Things to do
We are conveniently located on the southwest side of Paris, making us the perfect home base for visiting the region’s many attractions.
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Home of the famous 12th century cathedral with its breathtaking stained glass windows. The cathedral is a sacred shrine and houses the Sacra Camisia relic (the garment said to have been worn by the Virgin Mary during the birth of Christ). If you speak English, try to be there when Malcolm Miller gives one of his tours of the Cathedral. His learned explanations will give you a glimpse of the amazing majesty and history of the cathedral. (Normally at noon and 2:45 Mon-Sat) BRING BINOCULARS.
This town is home to one of our local gems: the chateau de Maintenon, The original medieval castle was transformed into a palace of leisure by Françoise d’Aubigné, widow of the poet Scarron, who was successively governess, mistress and secret wife of Louis XIV. > More
What is there to say, except that try to go on a nice day and spend some time wandering around the gardens. Each Sunday from May to October, the fountains bring the gardens alive with music and water. Closed on Mondays. Many guests have told us the crowds are too much, so you might want to buy your tickets ahead of time on the web Web site.
Less than an hour away
This fascinating labor of love is the recreation of a medieval garden in one of the oldest farms in France. All around the manor, aromatic, culinary and medicinal plants are laid out in a checkerboard pattern. Fascinating, and a great complement to your visit to the Cathedral in Chartres. 3 km from Maintenon.Web site (in English).
The chateau, built in 1375, now serves as the President of France’s alternative residence. It sits amid pretty public gardens and canals. A nice place to stop on your way to or from Chartres. The chateau is open to the public. The grounds also include the Laiterie de la Reine and the Bergerie Nationale.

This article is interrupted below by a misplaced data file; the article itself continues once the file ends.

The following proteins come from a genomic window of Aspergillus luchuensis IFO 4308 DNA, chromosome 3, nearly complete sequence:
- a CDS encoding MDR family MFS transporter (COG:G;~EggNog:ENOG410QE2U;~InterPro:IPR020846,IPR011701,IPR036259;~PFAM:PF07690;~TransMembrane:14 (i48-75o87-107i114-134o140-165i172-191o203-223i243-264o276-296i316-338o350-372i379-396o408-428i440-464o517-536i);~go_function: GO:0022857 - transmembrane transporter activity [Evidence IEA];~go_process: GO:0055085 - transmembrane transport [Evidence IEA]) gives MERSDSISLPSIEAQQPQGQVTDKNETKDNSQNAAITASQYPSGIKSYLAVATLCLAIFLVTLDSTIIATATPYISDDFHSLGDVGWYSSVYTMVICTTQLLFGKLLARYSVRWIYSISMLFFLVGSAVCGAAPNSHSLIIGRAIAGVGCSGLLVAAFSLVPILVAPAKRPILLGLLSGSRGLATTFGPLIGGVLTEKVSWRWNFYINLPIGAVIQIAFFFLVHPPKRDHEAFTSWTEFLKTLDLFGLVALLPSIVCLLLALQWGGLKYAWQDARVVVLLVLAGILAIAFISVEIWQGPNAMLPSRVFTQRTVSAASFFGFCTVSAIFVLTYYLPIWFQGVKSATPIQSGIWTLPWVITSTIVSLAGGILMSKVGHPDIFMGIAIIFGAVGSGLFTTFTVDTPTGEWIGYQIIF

Home of the Chapel of Saint Louis of Dreux, which was built in 1816 at the behest of the Duchess of Orleans, mother of the future king, Louis-Philippe. In 1830 the Chapel became the official burial place of the Orleans royal family. The chapel houses an impressive collection of recumbent figures sculpted by some of France’s most famous sculptors: Millet, Barre, Lenoir, Pradier and Mercié. The chapel is also adorned with a magnificent collection of painted and enameled Sèvres glass windows. It’s an interesting contrast to the stained glass windows of the Cathedral of Chartres
A huge, outdoor map of France covered with scale replicas of famous French monuments. An amusing way for children to “see” France. And a convenient stop on a trip to Versailles. Web site (in English)
Domaine de Courson
Judging from the number of guests we welcome each year, the Courson Flower Show must be France’s best known flower show. Held twice yearly in May and October. Web site (in French)
Chateau d’Anet was commissioned by the king Henri II and was built by Philibert Delorme, the distinguished architect who worked on several palaces for the French monarchy. Begun in 1547, it is often regarded as his masterpiece. Anet was built for Diane de Poitiers, favorite mistress of Henri II. The garden was designed by Le Nôtre. Web site
Giverny (Claude Monet)
For you art and garden lovers, Giverny is a nice drive away. Despite being a tourist attraction, the house and gardens have kept their charm. If you just can't get enough of Monet, don't forget the Musée Marmottan in Paris. Web site
Châteaux of the Loire Valley
The first châteaux are less than two hours away from our house. To been seen are Chambord, for the vastness, Beauregard for the smallness.
The Château Royal in Amboise is worth seeing and the town is very nice and picturesque. Up the hill from there is Clos Luce where Leonardo Da Vinci lived. South of Amboise you'll find Chenonceau. And is you're looking for the "typical" fairytale castle, try Azay-le-Rideau to the west of Tours. If gardens are your thing, try Vilandry.